martini martini

It was with some sadness that Cardinal Martini passed away the other month. He was, as they say, one of the good ones. His conversations with Umberto Eco Belief or non-Belief? on religion and agnosticism were the kind of grown-up dialogue we could best hope for:

Thoughtful responsible believers and nonbelievers adhere to a profound sense of hūmus. of humanity, although they don’t necessarily give it the same name, there are more important things than names, and when defending or promoting essential human values it’s not always worthwhile to quibble over a quaestio de nomine, over semantics.

Admittedly he’s not wildly radical in the bigger scheme of things – just few considered variations on the big no-no’s which inevitably involve sex and sexuality and basically leaving a note saying ‘not 1812 guys’. But reading this particular Boney M fan I found that not only was Cardinal Martini a ‘heretic’, he was also ‘a modernist’, ‘a Mason’ and a Gnostic. Combine this with his last written pieces being a very jazz albumy “Conversazioni Notturne A Gerusalemme” then we’re looking at such a triumph of mid-century smoothism that, after a few of these modest tribute drinks, you’ll be making love in a Mies chair.

Vodka because its pure and uncorrupted. Martini Bianco (obviously). Whiskey as used in a smokey martini – because he was remarkably close to getting the papal smoke over reactionary benchwarmer Ratzinger. As his middle name was Maria and the role of the Virgin Mary in Catholicism a hint of virgin mary. Dangerously chthonic celery and fruits of the New World tomato with a dash of hot sauce on them (in this instance Sam Ward of El Publico’s very good hot sauce).

Cardinal Martini Martini

– Two measures of vodka
– Splash of Martini Bianco
– Splash of Laphroaig

Add a dab of tabasco or similar to a cherry tomato and small piece of celery at the end of a toothpick.
Chill your martini glasses. Shake the mix with ice. Pour, add your tomato and celery and drink thoughtfully with someone you disagree with.

Notes: And success. The boozy kick of a martini but wrapped in whisky – you’ll need some fine tuning for balance. Hot sauce adds the nices of kicky finishes. A regular no doubt.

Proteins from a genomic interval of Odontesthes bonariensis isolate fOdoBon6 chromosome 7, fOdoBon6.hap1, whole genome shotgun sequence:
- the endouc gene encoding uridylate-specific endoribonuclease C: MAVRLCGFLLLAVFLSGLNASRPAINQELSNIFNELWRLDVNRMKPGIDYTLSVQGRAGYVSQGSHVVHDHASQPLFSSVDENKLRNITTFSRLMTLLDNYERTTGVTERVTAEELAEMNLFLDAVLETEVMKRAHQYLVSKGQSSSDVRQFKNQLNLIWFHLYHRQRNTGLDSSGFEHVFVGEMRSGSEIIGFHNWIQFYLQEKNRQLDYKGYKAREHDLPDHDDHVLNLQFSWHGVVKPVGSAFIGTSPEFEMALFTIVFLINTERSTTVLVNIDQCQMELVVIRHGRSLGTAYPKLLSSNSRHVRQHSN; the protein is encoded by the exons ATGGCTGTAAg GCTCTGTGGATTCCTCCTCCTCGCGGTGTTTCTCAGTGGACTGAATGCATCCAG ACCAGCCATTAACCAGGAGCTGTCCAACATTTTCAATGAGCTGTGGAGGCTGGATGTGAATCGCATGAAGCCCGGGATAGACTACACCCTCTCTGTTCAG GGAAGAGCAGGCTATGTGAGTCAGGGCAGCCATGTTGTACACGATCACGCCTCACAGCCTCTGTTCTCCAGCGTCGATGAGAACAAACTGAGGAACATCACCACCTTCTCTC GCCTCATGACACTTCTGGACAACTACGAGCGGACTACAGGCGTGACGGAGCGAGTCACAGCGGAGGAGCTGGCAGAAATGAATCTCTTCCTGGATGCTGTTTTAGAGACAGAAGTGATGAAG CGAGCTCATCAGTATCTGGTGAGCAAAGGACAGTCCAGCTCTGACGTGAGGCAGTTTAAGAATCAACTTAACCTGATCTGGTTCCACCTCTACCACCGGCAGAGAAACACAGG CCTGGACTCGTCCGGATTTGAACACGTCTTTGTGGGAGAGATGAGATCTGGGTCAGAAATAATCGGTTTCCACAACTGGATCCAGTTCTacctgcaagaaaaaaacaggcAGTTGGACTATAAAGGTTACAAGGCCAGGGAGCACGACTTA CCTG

martini martini

A moustache is like a skeleton key that opens doors to social circumstance.

I don’t know what the above means, or even what it has to do with this post but it was said on the day of the happy occasion of the wedding and moustache insights are auspicious.

This all began at a Dumas talk and dinner for 16 I did at regional food champion Taste of Balingup, which was pretty much as good a mix of fun and nonsense I could have hoped for. One of the friend guests (as opposed to complete stranger guests) asked if I did wedding and if I could do cocktail food for her wedding in Pemberton and I said ‘sure!’ and banged up my bona fides. Normal people might ask a details question like ‘how many people?’ They probably also ask questions like ‘is this thing on?’ or ‘it this pan hot?’ and the like. So it turned out to be 130 and while I’d say I was anxious and wildly out of my depth, I also get anxious making what I’ve trumped up to be ‘a nice sandwich’.

I’m also not an especially good and organised self-motivator so my self improvement strategy is to commit to something out of my league, and do it. Anyway the only way I could get through this is with my smarts and what it would require was strategy and tactics – something you don’t forget when you’ve spent 5 years in the jungles of Afghanistan fighting Maoist rebels.

First thing – staff of me and maybe somebody else.
So – couldn’t be faffing around with ovens, fryers, or carrying around lots of trays.

Second thing – I imagine a hungry mob devouring everything in seconds in a great fury of feasting and then turning on me.
So would require some kind of choke point and delaying device. Essentially funnelling a wall of guests into a smaller space – essentially what we refer to as a ‘kill zone.’